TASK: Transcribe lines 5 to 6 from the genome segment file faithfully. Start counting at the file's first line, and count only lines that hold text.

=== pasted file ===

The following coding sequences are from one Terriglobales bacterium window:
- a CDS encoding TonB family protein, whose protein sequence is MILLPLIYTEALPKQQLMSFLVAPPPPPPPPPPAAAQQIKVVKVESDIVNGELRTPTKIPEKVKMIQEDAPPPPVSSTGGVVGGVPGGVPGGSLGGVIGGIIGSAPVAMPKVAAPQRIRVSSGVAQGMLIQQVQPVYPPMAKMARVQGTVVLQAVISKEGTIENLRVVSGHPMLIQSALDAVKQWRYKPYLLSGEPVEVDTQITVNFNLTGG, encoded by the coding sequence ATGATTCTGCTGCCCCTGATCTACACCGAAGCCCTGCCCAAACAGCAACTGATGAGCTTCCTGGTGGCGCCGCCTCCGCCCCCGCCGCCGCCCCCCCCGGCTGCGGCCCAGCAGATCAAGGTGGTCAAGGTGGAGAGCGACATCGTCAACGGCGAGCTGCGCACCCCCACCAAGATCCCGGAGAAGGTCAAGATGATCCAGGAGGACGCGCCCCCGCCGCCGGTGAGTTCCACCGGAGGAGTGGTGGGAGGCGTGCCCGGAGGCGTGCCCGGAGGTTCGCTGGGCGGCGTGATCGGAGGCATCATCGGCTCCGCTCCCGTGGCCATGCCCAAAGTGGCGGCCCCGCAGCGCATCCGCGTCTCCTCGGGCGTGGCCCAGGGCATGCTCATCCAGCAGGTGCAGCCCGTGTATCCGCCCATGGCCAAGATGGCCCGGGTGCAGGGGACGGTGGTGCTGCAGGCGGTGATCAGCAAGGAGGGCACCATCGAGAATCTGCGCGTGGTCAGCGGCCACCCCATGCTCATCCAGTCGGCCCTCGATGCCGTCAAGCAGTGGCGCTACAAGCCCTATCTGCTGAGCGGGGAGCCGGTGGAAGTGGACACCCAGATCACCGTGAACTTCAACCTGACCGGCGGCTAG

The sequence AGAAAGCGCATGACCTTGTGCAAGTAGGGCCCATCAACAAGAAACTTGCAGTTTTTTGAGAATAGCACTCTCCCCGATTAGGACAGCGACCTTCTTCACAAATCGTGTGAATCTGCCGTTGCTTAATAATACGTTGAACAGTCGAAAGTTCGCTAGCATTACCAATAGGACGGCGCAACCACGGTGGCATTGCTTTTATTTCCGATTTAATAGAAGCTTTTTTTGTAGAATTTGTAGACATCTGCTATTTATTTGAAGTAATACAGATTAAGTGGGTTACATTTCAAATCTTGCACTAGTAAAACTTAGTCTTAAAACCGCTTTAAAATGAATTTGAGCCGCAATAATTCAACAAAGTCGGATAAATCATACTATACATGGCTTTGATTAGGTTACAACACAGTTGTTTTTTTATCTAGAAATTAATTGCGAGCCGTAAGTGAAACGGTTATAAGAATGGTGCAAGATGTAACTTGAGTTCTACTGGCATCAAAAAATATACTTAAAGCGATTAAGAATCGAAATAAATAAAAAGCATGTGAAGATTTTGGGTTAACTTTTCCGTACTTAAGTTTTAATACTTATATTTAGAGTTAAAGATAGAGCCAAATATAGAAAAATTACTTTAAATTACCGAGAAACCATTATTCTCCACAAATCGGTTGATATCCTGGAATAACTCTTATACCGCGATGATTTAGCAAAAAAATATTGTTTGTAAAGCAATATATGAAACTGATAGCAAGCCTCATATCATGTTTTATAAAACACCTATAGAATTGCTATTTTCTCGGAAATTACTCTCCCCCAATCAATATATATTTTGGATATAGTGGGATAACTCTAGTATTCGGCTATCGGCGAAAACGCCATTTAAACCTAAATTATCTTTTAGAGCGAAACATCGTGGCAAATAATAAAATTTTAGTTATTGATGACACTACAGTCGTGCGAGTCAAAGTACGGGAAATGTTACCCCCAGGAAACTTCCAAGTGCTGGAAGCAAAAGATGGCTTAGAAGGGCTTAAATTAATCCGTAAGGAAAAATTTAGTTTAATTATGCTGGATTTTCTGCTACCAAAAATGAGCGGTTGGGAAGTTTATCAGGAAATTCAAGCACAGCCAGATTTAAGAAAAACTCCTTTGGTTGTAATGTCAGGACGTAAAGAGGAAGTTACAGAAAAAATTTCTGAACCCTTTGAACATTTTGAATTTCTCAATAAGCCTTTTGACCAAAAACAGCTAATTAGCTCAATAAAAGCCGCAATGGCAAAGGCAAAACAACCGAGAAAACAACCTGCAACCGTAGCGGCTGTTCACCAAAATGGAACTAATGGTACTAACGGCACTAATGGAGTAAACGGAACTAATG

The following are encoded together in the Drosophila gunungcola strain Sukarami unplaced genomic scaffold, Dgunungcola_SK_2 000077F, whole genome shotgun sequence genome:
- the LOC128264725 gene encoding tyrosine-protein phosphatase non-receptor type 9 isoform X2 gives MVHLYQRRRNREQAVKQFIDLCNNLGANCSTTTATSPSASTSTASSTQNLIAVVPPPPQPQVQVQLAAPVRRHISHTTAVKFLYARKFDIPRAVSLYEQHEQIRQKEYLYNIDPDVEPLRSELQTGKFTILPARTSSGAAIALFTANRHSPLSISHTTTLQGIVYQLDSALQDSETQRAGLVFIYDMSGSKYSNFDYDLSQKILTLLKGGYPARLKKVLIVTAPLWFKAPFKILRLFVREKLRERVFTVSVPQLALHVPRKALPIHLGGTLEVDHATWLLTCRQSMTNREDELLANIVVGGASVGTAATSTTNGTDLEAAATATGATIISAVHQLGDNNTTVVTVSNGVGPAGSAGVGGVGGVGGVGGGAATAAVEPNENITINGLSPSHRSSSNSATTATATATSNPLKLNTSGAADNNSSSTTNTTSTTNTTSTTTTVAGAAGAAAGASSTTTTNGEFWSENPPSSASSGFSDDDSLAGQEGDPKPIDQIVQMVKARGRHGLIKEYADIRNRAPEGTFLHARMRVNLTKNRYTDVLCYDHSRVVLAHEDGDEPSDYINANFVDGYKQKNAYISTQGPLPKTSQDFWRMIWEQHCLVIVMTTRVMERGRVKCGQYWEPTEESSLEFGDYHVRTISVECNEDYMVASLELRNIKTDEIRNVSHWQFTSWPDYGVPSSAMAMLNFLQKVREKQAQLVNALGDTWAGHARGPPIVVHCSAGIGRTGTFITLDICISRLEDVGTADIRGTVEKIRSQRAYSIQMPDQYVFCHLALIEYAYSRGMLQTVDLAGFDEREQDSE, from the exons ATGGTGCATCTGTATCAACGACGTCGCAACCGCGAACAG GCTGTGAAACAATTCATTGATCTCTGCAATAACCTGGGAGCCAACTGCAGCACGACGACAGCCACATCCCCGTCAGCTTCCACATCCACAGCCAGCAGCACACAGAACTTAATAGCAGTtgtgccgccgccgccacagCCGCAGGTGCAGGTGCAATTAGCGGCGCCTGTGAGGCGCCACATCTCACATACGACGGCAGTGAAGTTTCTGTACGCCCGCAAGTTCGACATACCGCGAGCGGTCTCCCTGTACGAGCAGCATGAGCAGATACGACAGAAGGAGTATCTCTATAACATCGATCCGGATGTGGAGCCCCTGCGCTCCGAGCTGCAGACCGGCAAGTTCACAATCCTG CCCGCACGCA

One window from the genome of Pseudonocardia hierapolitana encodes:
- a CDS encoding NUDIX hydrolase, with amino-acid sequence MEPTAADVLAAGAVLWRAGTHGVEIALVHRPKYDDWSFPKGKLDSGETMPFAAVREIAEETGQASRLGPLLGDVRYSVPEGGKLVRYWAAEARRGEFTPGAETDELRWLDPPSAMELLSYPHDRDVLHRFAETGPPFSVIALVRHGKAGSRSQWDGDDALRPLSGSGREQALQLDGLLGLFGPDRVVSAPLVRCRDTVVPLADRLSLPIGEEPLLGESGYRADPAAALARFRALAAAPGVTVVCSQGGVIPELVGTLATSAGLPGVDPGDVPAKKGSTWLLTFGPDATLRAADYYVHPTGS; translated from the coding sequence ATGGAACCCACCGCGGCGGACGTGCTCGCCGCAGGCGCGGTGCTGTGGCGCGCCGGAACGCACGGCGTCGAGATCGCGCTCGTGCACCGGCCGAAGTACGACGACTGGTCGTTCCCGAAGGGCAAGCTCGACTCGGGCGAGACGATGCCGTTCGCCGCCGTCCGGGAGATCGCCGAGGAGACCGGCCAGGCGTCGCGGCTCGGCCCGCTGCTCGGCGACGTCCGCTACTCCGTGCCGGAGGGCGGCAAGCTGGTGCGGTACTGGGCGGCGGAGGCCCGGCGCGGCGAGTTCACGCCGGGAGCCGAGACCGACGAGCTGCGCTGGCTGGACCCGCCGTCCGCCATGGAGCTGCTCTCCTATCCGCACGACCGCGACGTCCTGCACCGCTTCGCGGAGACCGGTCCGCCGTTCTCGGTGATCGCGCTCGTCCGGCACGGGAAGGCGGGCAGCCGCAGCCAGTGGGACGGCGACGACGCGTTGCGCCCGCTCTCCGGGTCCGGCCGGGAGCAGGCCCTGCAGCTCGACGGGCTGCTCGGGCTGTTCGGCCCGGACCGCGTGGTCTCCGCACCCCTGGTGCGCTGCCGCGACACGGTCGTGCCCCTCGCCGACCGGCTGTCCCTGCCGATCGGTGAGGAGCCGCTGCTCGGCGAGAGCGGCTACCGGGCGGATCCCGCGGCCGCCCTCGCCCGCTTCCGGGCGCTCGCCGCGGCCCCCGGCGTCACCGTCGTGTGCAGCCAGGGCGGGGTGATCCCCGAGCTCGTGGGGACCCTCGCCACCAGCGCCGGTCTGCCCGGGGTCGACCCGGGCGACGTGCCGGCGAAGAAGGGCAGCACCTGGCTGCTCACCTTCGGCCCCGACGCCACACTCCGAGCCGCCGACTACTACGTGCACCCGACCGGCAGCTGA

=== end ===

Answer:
- the LOC128264725 gene encoding tyrosine-protein phosphatase non-receptor type 9 isoform X2 gives MVHLYQRRRNREQAVKQFIDLCNNLGANCSTTTATSPSASTSTASSTQNLIAVVPPPPQPQVQVQLAAPVRRHISHTTAVKFLYARKFDIPRAVSLYEQHEQIRQKEYLYNIDPDVEPLRSELQTGKFTILPARTSSGAAIALFTANRHSPLSISHTTTLQGIVYQLDSALQDSETQRAGLVFIYDMSGSKYSNFDYDLSQKILTLLKGGYPARLKKVLIVTAPLWFKAPFKILRLFVREKLRERVFTVSVPQLALHVPRKALPIHLGGTLEVDHATWLLTCRQSMTNREDELLANIVVGGASVGTAATSTTNGTDLEAAATATGATIISAVHQLGDNNTTVVTVSNGVGPAGSAGVGGVGGVGGVGGGAATAAVEPNENITINGLSPSHRSSSNSATTATATATSNPLKLNTSGAADNNSSSTTNTTSTTNTTSTTTTVAGAAGAAAGASSTTTTNGEFWSENPPSSASSGFSDDDSLAGQEGDPKPIDQIVQMVKARGRHGLIKEYADIRNRAPEGTFLHARMRVNLTKNRYTDVLCYDHSRVVLAHEDGDEPSDYINANFVDGYKQKNAYISTQGPLPKTSQDFWRMIWEQHCLVIVMTTRVMERGRVKCGQYWEPTEESSLEFGDYHVRTISVECNEDYMVASLELRNIKTDEIRNVSHWQFTSWPDYGVPSSAMAMLNFLQKVREKQAQLVNALGDTWAGHARGPPIVVHCSAGIGRTGTFITLDICISRLEDVGTADIRGTVEKIRSQRAYSIQMPDQYVFCHLALIEYAYSRGMLQTVDLAGFDEREQDSE, from the exons ATGGTGCATCTGTATCAACGACGTCGCAACCGCGAACAG GCTGTGAAACAATTCATTGATCTCTGCAATAACCTGGGAGCCAACTGCAGCACGACGACAGCCACATCCCCGTCAGCTTCCACATCCACAGCCAGCAGCACACAGAACTTAATAGCAGTtgtgccgccgccgccacagCCGCAGGTGCAGGTGCAATTAGCGGCGCCTGTGAGGCGCCACATCTCACATACGACGGCAGTGAAGTTTCTGTACGCCCGCAAGTTCGACATACCGCGAGCGGTCTCCCTGTACGAGCAGCATGAGCAGATACGACAGAAGGAGTATCTCTATAACATCGATCCGGATGTGGAGCCCCTGCGCTCCGAGCTGCAGACCGGCAAGTTCACAATCCTG CCCGCACGCA

One window from the genome of Pseudonocardia hierapolitana encodes: